The detected BX residues in bx1W22_2 could be due to leakages originating from the two other pathways IGL1 (indole-3-glycerolphosphate lyase 1) and TSA1 (tryptophan synthase alpha-subunit 1). Similarly, for bx2W22_1 with minute BX levels, a complementary activity of Bx3, Bx4, or Bx5 genes or the catalytic activity of an unknown CYP71C protein may be responsible [14]. A notable accumulation of intermediate BX compounds were found in bx6W22_2 as also shown earlier [18]. This line has a mutation in the Bx6 gene located downstream in the BX pathway responsible for conversion of DIBOA-Glc to TRIBOA-Glc, the precursor for DIMBOA-Glc [13, 14, 57, 58]. This study also showed reduced amounts of DIMBOA-Glc and MBOA in bx6W22_2 roots corroborating the BX synthesis pathway.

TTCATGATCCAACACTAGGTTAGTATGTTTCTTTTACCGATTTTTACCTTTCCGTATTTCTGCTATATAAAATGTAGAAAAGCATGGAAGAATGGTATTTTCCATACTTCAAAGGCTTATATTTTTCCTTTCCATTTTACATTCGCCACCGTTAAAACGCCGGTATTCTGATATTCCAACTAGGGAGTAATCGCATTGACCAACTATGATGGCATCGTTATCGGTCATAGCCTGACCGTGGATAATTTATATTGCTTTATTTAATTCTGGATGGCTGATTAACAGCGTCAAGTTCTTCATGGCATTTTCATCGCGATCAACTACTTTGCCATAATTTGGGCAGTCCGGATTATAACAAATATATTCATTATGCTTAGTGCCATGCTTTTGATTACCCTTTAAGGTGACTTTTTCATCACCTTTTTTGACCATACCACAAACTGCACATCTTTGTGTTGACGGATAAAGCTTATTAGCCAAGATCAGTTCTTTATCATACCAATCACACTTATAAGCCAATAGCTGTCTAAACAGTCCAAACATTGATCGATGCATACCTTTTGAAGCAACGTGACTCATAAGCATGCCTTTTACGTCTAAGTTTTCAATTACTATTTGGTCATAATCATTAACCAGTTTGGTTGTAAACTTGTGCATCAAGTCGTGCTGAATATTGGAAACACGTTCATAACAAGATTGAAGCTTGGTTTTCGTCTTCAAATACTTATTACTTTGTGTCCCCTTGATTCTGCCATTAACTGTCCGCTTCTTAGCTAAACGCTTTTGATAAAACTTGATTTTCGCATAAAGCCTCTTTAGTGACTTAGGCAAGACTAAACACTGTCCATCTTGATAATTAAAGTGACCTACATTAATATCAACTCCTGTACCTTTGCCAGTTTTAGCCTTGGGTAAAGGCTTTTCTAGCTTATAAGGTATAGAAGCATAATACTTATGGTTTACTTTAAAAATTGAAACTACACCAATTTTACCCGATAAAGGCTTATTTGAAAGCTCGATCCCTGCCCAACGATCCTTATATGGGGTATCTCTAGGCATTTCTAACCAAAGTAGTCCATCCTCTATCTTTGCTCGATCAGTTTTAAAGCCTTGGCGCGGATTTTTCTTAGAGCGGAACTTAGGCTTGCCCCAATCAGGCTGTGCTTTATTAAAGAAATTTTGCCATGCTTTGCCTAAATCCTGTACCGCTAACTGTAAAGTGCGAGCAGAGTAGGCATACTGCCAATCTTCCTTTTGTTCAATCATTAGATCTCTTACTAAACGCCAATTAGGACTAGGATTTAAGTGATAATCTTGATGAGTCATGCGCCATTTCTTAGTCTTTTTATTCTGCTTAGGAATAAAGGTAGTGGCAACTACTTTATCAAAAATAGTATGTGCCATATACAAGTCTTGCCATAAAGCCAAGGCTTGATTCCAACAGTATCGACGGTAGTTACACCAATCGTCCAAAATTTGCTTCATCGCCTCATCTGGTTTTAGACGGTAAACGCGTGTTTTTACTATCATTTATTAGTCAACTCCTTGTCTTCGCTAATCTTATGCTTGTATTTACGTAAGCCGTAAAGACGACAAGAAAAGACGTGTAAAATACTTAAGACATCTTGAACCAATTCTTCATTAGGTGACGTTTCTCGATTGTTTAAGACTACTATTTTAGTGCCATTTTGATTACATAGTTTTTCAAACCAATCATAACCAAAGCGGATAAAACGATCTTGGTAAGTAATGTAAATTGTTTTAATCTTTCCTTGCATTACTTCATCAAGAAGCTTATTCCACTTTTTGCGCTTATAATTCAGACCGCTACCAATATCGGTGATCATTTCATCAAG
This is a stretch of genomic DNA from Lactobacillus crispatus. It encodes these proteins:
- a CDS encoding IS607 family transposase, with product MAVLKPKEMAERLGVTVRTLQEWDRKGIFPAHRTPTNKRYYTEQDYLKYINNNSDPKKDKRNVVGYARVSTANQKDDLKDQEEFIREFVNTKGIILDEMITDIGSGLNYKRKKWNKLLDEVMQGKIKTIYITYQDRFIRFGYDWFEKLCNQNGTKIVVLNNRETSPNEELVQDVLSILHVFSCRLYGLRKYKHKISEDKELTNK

Plant bioactive compounds present in root tissues are mostly released into the rhizosphere [59]. We confirmed BXs exudation into the rhizosphere by quantifying BXs in the rhizosphere of W22_1 and its mutant bx2W22_1. Our findings were consistent with BX levels in roots, where higher amounts were detected in W22_1 with extremely low to no detection levels in bx2W22_1.

Microbial communities are structured by maize compartments